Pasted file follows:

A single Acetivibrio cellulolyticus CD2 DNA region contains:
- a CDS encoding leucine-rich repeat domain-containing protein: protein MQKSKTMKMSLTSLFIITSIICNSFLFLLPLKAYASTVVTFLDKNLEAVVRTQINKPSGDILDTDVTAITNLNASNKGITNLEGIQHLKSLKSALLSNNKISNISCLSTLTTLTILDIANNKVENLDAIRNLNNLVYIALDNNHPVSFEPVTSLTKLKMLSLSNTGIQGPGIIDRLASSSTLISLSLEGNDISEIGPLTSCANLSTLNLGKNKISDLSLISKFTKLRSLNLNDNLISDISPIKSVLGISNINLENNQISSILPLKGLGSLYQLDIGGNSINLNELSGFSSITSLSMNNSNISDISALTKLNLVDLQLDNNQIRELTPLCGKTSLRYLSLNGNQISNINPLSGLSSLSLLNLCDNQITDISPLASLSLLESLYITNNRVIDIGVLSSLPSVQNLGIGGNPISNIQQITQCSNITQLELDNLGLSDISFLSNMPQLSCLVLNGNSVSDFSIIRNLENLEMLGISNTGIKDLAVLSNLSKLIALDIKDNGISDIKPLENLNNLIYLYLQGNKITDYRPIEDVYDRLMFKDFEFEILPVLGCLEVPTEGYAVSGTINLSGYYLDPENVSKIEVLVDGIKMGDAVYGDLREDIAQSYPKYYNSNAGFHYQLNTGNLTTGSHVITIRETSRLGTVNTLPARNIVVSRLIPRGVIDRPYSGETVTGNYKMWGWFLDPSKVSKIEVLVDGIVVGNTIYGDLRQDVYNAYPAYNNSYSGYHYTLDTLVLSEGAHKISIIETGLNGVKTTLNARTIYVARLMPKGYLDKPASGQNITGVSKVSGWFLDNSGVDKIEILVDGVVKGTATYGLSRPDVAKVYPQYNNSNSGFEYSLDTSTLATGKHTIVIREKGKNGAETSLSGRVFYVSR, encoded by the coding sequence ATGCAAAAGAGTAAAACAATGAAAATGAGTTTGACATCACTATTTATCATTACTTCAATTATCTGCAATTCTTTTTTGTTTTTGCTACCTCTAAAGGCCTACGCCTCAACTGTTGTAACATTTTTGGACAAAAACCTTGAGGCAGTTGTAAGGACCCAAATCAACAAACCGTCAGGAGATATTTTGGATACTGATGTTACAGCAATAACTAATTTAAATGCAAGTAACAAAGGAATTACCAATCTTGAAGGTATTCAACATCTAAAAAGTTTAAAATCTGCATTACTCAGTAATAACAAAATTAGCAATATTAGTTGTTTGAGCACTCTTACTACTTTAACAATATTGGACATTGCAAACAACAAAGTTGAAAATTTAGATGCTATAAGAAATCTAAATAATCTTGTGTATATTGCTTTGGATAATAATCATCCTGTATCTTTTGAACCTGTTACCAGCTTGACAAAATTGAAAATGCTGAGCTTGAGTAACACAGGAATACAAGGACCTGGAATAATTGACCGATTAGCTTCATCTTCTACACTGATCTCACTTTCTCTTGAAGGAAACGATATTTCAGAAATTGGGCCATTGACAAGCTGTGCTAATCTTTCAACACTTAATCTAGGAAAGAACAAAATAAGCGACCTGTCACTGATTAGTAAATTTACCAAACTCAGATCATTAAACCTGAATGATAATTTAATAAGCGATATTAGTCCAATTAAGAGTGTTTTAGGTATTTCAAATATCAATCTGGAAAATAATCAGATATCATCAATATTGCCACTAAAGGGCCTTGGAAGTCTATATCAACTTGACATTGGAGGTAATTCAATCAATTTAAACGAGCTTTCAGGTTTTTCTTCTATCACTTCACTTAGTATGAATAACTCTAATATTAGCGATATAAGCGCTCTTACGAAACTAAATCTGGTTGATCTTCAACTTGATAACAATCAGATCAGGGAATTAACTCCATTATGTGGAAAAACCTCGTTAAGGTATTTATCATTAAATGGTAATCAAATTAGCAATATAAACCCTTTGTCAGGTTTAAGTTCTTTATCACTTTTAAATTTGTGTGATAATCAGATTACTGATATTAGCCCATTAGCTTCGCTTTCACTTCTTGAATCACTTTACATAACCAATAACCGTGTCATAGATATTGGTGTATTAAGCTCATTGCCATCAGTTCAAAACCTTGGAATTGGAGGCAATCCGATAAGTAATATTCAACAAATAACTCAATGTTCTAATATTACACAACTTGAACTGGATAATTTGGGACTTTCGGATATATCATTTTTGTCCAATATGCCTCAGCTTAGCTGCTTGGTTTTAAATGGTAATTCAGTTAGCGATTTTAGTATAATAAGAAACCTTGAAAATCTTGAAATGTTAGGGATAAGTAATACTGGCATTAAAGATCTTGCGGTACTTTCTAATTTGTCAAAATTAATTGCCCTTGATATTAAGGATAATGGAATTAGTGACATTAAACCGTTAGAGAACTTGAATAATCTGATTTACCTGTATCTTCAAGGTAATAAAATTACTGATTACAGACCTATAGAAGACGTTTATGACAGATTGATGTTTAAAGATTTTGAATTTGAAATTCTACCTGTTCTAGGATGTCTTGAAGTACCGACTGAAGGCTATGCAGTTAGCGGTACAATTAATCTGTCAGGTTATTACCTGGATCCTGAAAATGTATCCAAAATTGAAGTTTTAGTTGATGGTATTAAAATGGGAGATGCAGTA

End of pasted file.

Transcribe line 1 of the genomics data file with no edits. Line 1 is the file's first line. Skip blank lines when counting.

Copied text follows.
A single Acetivibrio cellulolyticus CD2 DNA region contains: